I have found Embedded Readings, as developed by Laurie Clarq and Michele Whaley, an excellent way to encourage students to read. The idea, like all great ideas, is quite simple. You make three or more versions of the same text which increase in difficulty.
Ben Slavik recently observed a teacher in Denver who kept her students active and engaged for an entire hour without any use of English (her students’ native language) or any blurting by students. He was impressed and wrote an article about it. One of his suggestions was that we make “No English” a rule for our students.
Younger teachers often tell me they envy my “experience.” Yet, what does the word really mean? Does it just mean that I’m getting old? What is experience? It has to be more than a mere accumulation of years. It seems to imply a certain wisdom that I have no claim to.
This question was asked recently by a French person who came to the Agen Workshop in July, 2014. She is perfectly bilingual and a creative, hard-working and conscientious teacher of English. She admitted that she didn’t feel comfortable teaching pronunciation.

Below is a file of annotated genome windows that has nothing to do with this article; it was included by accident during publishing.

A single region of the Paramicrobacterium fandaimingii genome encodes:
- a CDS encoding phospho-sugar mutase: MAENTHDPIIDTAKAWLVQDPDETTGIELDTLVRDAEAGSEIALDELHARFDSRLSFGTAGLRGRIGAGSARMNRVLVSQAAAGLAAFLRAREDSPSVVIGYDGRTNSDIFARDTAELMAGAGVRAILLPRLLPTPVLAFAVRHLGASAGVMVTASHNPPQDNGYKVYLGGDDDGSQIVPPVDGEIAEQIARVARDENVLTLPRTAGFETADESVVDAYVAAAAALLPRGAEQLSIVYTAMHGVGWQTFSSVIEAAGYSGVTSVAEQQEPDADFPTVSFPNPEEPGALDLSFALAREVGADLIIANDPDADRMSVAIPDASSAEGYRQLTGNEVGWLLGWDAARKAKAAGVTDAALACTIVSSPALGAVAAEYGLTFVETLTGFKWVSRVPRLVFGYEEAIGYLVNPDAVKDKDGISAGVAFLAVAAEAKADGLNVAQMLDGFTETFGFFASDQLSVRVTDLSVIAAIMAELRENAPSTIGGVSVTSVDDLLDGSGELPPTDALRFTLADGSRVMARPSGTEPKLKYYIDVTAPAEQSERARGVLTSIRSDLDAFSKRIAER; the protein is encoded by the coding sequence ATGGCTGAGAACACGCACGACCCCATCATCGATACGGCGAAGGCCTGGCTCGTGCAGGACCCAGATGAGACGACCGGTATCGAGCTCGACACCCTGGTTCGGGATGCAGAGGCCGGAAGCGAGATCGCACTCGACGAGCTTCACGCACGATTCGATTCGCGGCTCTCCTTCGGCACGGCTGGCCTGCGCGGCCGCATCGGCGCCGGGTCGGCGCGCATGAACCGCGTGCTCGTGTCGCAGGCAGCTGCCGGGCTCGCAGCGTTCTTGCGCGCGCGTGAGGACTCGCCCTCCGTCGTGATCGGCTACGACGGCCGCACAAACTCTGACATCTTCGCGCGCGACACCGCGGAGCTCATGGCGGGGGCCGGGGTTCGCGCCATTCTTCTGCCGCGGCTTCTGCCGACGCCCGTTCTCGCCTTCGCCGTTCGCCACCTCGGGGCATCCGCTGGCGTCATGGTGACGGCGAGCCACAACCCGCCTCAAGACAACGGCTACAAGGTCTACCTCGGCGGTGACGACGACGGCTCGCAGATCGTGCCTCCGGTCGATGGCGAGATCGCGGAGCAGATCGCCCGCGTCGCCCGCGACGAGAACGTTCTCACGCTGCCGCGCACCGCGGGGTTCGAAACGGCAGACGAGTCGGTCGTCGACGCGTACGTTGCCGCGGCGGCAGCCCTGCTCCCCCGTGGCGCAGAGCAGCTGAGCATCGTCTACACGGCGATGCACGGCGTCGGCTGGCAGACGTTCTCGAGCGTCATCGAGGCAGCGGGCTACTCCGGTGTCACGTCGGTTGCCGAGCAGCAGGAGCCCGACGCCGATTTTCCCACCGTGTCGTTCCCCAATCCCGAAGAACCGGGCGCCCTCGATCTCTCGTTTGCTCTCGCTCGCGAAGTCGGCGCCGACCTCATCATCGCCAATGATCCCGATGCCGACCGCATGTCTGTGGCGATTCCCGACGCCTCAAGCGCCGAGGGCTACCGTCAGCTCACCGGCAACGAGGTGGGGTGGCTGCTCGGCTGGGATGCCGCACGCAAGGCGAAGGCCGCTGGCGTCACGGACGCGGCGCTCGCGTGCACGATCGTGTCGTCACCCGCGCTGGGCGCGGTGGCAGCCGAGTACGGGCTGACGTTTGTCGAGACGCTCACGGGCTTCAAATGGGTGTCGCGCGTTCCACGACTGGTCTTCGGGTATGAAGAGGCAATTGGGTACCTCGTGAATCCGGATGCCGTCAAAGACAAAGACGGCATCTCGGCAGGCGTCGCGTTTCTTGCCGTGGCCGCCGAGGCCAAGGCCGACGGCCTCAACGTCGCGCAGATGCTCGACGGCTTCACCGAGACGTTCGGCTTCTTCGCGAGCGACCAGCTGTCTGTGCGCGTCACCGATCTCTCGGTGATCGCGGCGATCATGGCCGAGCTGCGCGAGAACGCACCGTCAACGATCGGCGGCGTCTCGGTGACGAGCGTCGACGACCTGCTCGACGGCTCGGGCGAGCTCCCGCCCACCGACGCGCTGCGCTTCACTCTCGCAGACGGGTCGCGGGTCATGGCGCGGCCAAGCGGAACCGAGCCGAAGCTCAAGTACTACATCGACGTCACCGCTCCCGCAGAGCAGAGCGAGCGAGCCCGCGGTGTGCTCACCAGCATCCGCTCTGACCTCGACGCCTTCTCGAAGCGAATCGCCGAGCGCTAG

Some days, if I want to have some fun, I ask my francophone students how many verb tenses there are in English. Their guesses are all over the place, usually somewhere between ten and twenty. And they are guesses; no one is really sure that they know the answer to my question.
In Besançon Teri and I were hosted by Rachel, a lively English girl who gives private English lessons and teaches in a business school. She has given her company the very appropriate name of Smile, since it’s difficult to think of Rachel without seeing her radiant smile.
I recently saw a comment on Twitter by someone who wanted to know why they had heard “communicative” used as a derogatory term by TPRS teachers. I remember when I first came across a book of communicative activities and I thought it was wonderful.
Some of my students have reached excellence in their spoken English. They are basically autonomous, able to read novels in English, able to follow dialog in a movie, able to carry on a conversation and express their ideas coherently. Yet they feel frustrated about their ability and insist that they still make mistakes.